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Hubble Smith
 

Las Vegas Median Home Price Increase Sets Record

17 August 2004

Las Vegas' 52 percent increase in median prices for existing homes in the second quarter was the largest jump in any metropolitan area in any quarter since the National Association of Realtors started keeping records in 1982, according to a survey by the group.

While existing home prices continued to soar in most parts of the country, the Realtor group's survey said the median price of an existing home in Las Vegas was $269,900 in the second quarter, compared with $183,800 nationwide.

That increase compares with California home prices, which shot up 30 percent, and Florida, where home prices rose 20 percent, according to the survey.

The incredible year-to-year increases in Las Vegas home prices should return to some "semblance of normalcy" by the end of the year, said Dennis Smith, president of Home Builders Research.

Some local home builders have even rolled back prices in new subdivisions, he said.

His numbers showed resale home prices jumping 45.3 percent to $240,000 in the second quarter. New-home prices rose 25 percent to $241,750.

Smith said his prices are based on actual closings recorded at the Clark County Recorder's Office. The national association's numbers are based on sales reports from real estate agents in the metropolitan Las Vegas area.

The Greater Las Vegas Association of Realtors showed a median price of $329,900 for new listings of single-family detached homes in July, up 78.4 percent from a year ago, based on the Multiple Listing Service.

"I think it's good news for existing homeowners," Lee Barrett, president of GLVAR, said Monday. "I think we were an undervalued market for so long. People in other markets saw the values and came in as investors and pushed up values."

Statistics over the last couple of months show more listings have come onto the market and that's going to lead to a stabilization in price increases, Barrett said.

"We're still going to have nice appreciation, but not the rapid appreciation we saw from January through May," he said. "If the national rate is 9.1 (percent), we'll still see 12 to 14 (percent)."

Strong housing market fundamentals such as low interest rates and steady demand are propelling existing home sales to the highest pace on record. Through six months, resales in Las Vegas totalled 33,873, up 54.2 percent from a year ago.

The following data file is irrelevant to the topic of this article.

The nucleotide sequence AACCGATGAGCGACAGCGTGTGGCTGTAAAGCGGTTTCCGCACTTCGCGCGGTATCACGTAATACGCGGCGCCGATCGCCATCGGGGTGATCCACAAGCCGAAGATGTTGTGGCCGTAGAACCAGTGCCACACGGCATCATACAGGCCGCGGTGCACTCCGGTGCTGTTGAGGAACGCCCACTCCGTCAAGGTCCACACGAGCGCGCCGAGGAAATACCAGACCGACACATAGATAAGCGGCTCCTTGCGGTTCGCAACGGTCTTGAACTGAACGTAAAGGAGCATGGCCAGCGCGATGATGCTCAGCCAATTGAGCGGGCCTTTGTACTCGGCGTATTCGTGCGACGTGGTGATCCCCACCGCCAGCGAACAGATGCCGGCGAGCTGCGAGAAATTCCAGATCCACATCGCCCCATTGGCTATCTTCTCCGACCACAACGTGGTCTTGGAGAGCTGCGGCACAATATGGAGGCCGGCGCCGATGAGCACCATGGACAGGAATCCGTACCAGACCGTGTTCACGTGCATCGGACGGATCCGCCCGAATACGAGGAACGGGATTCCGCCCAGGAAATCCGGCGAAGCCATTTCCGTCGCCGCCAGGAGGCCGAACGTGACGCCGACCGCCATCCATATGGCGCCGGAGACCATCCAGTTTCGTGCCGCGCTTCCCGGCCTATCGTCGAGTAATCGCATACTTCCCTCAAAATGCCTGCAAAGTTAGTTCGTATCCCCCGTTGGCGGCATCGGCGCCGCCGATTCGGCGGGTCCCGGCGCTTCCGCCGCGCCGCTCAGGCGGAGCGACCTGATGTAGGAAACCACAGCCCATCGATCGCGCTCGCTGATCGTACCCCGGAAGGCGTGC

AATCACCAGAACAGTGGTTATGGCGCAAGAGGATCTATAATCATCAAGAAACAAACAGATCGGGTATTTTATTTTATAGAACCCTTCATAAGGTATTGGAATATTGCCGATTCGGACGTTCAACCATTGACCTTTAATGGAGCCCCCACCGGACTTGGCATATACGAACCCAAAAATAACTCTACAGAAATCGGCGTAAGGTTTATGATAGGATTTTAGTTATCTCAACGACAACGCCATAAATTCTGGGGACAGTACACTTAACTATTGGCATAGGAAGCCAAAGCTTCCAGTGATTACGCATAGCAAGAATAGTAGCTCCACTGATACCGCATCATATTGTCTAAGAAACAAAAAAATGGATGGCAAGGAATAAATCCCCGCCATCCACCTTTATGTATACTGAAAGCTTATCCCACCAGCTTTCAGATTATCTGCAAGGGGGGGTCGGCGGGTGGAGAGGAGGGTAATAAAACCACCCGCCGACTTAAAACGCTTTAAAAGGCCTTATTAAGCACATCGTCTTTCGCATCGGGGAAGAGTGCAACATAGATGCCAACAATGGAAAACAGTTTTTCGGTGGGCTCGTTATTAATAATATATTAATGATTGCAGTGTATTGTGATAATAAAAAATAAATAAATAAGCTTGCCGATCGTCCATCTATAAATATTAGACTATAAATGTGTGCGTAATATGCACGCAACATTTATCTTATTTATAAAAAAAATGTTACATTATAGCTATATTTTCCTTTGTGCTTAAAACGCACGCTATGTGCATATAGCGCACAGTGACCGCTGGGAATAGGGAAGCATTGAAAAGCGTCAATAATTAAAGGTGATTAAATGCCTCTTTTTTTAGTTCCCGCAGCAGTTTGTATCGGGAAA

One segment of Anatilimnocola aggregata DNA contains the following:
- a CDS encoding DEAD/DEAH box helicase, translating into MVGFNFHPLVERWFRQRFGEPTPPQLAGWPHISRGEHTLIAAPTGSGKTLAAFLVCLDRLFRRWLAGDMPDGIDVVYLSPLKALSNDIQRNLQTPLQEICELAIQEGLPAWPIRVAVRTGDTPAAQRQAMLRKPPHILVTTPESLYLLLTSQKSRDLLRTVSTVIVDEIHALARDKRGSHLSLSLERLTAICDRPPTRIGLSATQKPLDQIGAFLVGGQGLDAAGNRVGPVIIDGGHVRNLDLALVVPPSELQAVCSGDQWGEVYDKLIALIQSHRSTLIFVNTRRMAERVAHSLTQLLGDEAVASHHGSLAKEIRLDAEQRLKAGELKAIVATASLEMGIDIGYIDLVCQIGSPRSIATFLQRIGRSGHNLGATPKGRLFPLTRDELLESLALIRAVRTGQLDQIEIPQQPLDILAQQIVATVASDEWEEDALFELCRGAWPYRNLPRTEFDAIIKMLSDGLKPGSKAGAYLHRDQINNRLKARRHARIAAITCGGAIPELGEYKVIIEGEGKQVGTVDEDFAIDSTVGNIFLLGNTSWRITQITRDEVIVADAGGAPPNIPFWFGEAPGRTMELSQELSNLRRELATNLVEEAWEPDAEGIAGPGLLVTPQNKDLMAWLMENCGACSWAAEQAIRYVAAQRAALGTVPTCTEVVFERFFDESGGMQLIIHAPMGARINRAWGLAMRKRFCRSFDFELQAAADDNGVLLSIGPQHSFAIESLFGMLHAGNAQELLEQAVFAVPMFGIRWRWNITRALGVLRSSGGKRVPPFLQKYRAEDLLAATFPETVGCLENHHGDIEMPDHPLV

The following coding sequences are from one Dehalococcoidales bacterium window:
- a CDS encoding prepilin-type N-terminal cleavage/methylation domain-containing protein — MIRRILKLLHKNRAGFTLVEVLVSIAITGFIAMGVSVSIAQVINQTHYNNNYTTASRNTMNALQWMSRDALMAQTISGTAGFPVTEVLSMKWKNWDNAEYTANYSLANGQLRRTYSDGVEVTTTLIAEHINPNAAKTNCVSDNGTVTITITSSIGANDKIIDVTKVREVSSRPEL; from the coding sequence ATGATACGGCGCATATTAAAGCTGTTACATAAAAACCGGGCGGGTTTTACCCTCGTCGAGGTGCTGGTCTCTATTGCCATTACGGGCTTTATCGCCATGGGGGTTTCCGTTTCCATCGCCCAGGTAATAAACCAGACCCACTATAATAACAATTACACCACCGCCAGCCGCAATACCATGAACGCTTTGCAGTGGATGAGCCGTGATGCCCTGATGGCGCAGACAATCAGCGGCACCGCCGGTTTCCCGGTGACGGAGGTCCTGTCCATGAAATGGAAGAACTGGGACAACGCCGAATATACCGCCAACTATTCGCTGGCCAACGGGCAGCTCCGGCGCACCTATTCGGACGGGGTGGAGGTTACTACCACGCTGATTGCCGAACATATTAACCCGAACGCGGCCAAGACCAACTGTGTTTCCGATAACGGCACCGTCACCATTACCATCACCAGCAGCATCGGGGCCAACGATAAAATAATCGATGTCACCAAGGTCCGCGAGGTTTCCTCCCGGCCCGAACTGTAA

"We get asked almost every day, `How long can this continue?' " Smith said. "What some don't comprehend is that many of the housing sales have not been to local residents. They are from investors or people who are moving to Las Vegas.

"Therefore, it is very difficult to analyze the depth of housing numbers. The strength of our consumer demand is now more than ever tied to California and other parts of the world."

In all, a record 49 U.S. metropolitan areas saw home prices rise 10 percent or more in the quarter, according to the National Association of Realtors. Only 11 saw price declines, the largest of which was 7 percent.

Anaheim-Santa Ana, Calif., followed Las Vegas with a 38.7 percent increase in home prices and Riverside-San Bernardino, Calif., was third at 38.5 percent.

Regionally, the strongest increase was in the Northeast where the second-quarter median resale price was $214,800, a gain of 17.6 percent from a year ago. The median existing home price in the West was $259,700, up 10.9 percent.

Median prices ranged from $93,800 in South Bend-Mishawaka, Ind., to $655,300 in Anaheim-Santa Ana.

All of this comes during a year in which economists had been predicting home-price gains would moderate to something around the historic norm, 4 or 5 percent annually.

"That prices continue their relentless climb even though mortgage rates were nearly a full percentage point above their level in the year-ago second quarter shows one of two things," said Steve Kerch, real estate editor for CBS MarketWatch. "There continues to be severe supply restrictions and strong demand in most markets around the country, or people are nuts."

David Lereah, chief economist for NAR, said the Las Vegas price performance is quite remarkable.

"That is the biggest annual home-price increase of any metro area on record," he stated on the association's Web site. "A close examination of the data shows why -- Las Vegas only had a 1.7-month supply of homes on the market in the second quarter, compared with a 4.2-month supply for the nation as a whole."

Lereah said housing supply in the range of six months represents a fairly even balance between buyers and sellers.

The supply pipeline should improve for Las Vegas as new-home building permits ended the first half of the year at 20,315, a 67 percent increase from a year ago, Home Builders Research reported.

There were 13,917 homes available for sale on the MLS in July, including nearly 7,000 new listings, Barrett said.